Your thyroid is a small, butterfly-shaped gland located in your throat. Because it has a role in metabolism, it can have far-reaching symptoms involving temperature control, energy output and hunger.
Your pituitary makes a hormone called thyroid stimulating hormone (TSH) and this messages your thyroid gland to make more or less thyroid hormone. The thyroid mainly makes thyroxine (T4), which is not very active until your body converts it to triiodothyronine (T3), which more potent. Much of this conversion happens within the liver.
Underactive thyroid (hypothyroidism)
Symptoms may include:
– fatigue that is persistent
– brainfog or trouble concentrating
– low motivation to exercise
– weight gain (even when eating well)
– Intolerance to cold
– dry hair and skin, hair loss, eyebrow loss
– muscle weakness
– fertility issues
Over active thyroid (hyperthroidism)
Symptoms may include:
– anxiety or nervousness
– weight loss
– eyes that appear large or can bulge
– increased sweating
– palpitations (racing heart)
– increase in bowel movements
What can cause an over or underactive thyroid?
An underactive thyroid can be caused by nutrient deficiencies, particularly iodine deficiency, however selenium, zinc, iron and vitamin D all have a role to play in making or converting T4 to T3 and facilitating the use of T3 within the cell. An underactive thyroid can also be caused by inflammation..
Hashimoto’s Thyroiditis is an autoimmune form of thyroiditis. In the early stages of the disorder people may present with hyperthyroidism, but as the disease progresses the damaged thyroid tissue is unable to produce sufficient thyroid hormone and hypothyroidism develops. Hashimoto’s Thyroiditis is the most common cause of clinical hypothyroidism in Australia.
Causes of hyperthyroidism include Graves disease (autoimmune hyperthyroidism), nodules (lumps) in the thyroid or taking too much thyroxine in tablet form.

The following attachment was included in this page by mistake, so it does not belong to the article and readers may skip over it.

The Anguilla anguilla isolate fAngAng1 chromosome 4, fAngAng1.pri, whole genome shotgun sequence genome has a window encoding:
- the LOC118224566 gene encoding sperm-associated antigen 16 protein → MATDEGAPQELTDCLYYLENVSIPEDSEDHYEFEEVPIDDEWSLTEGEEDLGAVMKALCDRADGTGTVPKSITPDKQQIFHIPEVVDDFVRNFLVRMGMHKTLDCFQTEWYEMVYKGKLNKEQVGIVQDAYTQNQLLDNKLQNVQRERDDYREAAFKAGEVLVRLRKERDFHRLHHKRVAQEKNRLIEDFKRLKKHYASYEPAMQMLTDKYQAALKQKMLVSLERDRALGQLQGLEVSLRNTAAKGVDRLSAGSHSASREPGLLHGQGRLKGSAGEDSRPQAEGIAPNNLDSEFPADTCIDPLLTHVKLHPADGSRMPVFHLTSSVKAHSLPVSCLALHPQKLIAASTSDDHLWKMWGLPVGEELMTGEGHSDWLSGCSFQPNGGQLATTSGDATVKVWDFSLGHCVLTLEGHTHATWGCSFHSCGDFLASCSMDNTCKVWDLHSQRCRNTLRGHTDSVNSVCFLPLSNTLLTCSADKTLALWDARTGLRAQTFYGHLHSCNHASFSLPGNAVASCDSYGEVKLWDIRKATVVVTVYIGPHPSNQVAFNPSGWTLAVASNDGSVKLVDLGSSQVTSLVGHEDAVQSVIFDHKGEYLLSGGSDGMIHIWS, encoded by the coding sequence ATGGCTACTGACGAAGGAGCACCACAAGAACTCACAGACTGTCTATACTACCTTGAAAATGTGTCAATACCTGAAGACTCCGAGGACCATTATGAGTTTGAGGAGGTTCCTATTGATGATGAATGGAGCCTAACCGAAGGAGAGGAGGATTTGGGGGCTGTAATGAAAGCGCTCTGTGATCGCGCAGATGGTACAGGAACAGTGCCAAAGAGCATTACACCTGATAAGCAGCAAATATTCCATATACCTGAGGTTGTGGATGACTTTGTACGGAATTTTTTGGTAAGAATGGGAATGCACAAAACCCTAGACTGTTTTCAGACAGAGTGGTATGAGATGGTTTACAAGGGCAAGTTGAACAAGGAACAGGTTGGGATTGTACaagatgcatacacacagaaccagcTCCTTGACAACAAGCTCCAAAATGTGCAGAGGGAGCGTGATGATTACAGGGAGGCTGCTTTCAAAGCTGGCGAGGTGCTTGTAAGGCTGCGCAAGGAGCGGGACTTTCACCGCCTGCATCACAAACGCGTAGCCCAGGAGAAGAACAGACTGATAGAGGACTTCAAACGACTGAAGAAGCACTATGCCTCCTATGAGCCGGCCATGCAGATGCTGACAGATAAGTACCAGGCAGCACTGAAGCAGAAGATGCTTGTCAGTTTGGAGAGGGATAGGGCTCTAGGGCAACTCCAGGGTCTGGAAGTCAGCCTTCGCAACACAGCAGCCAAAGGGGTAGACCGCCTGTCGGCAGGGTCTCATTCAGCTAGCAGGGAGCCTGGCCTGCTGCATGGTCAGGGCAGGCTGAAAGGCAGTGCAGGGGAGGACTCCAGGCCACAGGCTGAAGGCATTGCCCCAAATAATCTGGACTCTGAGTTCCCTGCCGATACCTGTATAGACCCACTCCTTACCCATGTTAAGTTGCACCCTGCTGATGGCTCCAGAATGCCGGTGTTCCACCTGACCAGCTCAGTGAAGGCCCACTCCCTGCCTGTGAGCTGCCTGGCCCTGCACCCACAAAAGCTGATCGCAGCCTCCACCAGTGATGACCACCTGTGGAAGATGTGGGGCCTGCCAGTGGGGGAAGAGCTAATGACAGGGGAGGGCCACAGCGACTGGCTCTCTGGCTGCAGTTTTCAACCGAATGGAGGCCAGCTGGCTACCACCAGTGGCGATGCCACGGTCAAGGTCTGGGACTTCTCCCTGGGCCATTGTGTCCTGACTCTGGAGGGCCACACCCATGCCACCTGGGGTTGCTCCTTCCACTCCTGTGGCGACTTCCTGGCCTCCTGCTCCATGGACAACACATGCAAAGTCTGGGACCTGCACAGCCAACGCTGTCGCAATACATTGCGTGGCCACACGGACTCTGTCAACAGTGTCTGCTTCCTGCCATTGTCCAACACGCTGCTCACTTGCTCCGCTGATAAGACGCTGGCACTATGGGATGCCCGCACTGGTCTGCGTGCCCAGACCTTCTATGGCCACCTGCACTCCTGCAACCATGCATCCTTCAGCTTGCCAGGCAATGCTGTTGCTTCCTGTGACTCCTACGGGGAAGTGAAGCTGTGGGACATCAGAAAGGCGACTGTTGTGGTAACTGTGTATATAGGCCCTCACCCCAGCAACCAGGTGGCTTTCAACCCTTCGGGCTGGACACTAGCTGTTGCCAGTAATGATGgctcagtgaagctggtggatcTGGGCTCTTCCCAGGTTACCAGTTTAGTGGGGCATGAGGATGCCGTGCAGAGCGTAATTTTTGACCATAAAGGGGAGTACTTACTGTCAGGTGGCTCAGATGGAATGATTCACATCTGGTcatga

What contributes to poor thyroid function?
Many of the risk factors for thyroid health are the same as many other conditions:
- Nutritional deficiencies – especially iodine, selenium and zinc
- High processed food diets, high in sugars, caffeine and alcohol
- Long standing emotional stress which alters the way that the HPA axis (hypothalamic, pituitary, adrenal axis) functions, ultimately allows stress to impact thyroid function. Stress, via many mechanisms, also has a big impact on the immune system and thyroid disease is often driven by an overactive immune system which can create autoimmune thyroiditis. Stress can also push the production of T4 to something called reverse T3 (RT3). RT3 is like T3 but blocks receptor sites so that T3 cannot work on the cell – this can create symptoms of hypothyroidism.
- Gut health -leaky gut is a condition where there is increased intestinal permeability, this can increase systemic inflammation, impact on nutrient absorption and immune function.
- Genetic factors – there is a tendency for hypothyroidism to run in families.
- Pregnancy and other hormonal changes
- Other autoimmune conditions. e.g. coeliac disease.
- Environmental toxins
What to do?
First be aware that there can be more than one reason for a dysregulated thyroid picture, so you may need to work with more than one practitioner to correct your thyroid dysfunction. For example: a naturopath to help with your gut and environment, a psychologist/counsellor to help with your stress, an exercise physiologist to help with movement or a nutritionist to help with your diet. Whoever you need in your team, make sure that they all communicate well with your primary GP so that you are getting the best possible care and everyone is on the same page.